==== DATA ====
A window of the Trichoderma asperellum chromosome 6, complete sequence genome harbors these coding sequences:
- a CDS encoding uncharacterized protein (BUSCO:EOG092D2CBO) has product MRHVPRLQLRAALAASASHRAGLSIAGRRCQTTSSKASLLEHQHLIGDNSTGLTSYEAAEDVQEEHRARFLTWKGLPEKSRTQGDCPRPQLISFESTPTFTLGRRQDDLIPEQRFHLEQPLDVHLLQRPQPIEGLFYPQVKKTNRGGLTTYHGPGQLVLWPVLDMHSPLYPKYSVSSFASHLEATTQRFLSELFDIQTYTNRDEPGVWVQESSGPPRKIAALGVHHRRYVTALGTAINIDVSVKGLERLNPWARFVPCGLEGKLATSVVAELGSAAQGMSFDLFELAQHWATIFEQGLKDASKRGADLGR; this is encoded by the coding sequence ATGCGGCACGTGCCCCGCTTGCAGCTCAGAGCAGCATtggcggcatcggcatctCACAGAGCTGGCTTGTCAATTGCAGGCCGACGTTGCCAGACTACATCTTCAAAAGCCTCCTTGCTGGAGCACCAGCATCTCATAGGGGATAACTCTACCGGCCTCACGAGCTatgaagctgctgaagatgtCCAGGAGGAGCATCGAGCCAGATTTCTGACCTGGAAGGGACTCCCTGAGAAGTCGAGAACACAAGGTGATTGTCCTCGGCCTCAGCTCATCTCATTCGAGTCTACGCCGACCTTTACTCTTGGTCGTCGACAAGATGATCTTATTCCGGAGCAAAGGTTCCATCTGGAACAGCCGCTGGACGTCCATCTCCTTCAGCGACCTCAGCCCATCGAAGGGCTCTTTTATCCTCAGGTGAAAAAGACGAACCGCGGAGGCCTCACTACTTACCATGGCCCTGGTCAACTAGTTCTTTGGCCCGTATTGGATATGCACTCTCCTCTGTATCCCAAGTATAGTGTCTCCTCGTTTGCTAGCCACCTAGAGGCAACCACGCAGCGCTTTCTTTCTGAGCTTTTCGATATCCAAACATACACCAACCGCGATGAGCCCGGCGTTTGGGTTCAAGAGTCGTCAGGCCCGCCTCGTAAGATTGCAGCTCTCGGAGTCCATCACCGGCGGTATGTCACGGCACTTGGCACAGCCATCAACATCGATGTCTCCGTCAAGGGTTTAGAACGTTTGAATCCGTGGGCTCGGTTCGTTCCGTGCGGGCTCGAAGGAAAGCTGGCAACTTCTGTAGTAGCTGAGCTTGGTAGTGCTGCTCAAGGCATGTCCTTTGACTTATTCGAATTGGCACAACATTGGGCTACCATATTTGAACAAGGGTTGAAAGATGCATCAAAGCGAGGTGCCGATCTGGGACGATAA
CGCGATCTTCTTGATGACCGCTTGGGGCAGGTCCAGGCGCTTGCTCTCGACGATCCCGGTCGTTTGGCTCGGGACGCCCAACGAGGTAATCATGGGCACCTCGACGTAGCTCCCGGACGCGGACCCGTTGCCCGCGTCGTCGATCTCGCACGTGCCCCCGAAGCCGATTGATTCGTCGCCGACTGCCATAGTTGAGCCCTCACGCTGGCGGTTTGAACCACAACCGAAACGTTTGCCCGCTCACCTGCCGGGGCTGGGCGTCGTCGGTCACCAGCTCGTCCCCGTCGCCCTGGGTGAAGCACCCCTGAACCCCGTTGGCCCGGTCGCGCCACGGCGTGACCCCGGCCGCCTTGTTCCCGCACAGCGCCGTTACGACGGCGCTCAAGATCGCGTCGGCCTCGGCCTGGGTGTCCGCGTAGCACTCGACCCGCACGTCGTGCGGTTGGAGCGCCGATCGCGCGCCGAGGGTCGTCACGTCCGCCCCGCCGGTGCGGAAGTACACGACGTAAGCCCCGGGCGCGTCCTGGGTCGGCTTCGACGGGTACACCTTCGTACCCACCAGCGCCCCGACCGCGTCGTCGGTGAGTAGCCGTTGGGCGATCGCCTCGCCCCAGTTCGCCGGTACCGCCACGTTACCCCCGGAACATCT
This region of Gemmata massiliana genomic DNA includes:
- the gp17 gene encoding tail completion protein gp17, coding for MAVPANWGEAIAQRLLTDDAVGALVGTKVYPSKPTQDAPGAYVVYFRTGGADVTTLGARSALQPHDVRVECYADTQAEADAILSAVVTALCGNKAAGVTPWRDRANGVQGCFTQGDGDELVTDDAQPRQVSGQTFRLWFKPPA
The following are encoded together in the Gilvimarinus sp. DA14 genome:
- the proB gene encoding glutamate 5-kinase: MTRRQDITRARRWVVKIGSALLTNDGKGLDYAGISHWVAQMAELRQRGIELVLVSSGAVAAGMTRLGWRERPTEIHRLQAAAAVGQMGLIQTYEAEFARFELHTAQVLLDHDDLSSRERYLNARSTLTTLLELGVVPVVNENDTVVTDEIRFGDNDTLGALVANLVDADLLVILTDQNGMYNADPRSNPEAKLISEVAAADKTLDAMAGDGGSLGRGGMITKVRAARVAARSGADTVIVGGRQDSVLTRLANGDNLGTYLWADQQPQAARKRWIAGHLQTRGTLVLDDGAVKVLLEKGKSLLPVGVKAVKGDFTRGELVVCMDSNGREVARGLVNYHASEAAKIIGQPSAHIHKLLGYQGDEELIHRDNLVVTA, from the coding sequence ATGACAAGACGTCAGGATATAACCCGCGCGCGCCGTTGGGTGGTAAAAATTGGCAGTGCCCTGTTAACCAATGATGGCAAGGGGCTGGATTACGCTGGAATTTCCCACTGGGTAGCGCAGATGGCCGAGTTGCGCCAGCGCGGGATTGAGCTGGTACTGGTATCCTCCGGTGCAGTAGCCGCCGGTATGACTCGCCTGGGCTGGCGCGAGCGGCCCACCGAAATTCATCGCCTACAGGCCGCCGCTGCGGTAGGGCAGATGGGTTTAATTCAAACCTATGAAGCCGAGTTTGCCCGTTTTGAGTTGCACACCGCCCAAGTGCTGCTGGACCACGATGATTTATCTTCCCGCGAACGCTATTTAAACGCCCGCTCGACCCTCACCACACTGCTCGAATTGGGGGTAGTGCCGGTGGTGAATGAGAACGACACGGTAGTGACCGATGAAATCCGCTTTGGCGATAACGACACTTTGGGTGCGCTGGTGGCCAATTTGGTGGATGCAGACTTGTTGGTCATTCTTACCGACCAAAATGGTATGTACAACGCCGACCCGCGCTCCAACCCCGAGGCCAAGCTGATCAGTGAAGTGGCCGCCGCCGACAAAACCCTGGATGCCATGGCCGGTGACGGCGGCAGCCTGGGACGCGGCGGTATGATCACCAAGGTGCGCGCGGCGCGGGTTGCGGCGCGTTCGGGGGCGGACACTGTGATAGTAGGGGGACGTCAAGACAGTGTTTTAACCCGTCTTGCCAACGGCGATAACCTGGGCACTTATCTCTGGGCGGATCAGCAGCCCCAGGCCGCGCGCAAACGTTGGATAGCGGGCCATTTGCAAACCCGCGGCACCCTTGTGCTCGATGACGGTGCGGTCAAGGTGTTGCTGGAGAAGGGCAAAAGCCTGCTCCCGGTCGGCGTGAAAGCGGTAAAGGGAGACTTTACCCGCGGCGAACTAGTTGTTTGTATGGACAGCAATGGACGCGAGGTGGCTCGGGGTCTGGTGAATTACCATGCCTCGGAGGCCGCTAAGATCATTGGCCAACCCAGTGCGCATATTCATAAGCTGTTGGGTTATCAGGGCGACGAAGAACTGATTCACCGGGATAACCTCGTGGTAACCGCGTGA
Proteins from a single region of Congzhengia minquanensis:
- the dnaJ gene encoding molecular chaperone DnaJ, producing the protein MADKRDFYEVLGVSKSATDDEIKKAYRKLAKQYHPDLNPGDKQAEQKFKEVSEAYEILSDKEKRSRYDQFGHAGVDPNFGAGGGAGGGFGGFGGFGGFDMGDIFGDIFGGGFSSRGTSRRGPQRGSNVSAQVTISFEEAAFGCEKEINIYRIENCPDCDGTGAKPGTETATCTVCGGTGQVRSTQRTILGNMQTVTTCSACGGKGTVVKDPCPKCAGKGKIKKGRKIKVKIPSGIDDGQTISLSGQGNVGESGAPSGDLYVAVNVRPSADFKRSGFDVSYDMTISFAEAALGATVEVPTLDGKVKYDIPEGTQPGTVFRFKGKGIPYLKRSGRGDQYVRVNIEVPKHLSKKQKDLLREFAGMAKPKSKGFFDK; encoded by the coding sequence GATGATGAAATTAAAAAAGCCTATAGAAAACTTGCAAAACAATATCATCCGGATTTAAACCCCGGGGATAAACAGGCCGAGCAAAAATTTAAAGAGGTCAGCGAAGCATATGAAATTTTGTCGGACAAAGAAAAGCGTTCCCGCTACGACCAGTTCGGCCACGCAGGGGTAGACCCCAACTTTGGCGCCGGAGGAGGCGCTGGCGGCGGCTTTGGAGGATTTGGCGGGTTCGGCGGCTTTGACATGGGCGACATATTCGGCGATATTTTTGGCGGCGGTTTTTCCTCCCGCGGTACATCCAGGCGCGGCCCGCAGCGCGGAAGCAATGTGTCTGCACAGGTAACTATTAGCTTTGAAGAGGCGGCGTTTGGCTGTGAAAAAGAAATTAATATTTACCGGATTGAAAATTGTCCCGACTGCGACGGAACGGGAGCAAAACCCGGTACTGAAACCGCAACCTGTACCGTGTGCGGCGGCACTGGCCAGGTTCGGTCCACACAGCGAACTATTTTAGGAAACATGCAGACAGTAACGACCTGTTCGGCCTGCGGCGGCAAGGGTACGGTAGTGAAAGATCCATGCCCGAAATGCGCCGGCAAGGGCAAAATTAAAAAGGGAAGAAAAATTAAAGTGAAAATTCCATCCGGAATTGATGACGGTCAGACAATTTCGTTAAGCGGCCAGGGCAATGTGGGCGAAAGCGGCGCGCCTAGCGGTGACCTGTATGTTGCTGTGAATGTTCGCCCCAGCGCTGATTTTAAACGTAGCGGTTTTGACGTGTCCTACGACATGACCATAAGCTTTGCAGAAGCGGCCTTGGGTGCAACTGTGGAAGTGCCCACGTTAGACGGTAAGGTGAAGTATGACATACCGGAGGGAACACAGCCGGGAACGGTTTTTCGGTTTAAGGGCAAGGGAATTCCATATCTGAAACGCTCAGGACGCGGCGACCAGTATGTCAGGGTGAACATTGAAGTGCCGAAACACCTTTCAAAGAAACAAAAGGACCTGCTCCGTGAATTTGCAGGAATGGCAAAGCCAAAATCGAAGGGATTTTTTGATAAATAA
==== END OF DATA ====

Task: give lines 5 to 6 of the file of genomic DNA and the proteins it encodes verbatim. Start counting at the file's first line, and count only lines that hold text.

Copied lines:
- the gp17 gene encoding tail completion protein gp17, coding for MAVPANWGEAIAQRLLTDDAVGALVGTKVYPSKPTQDAPGAYVVYFRTGGADVTTLGARSALQPHDVRVECYADTQAEADAILSAVVTALCGNKAAGVTPWRDRANGVQGCFTQGDGDELVTDDAQPRQVSGQTFRLWFKPPA
The following are encoded together in the Gilvimarinus sp. DA14 genome: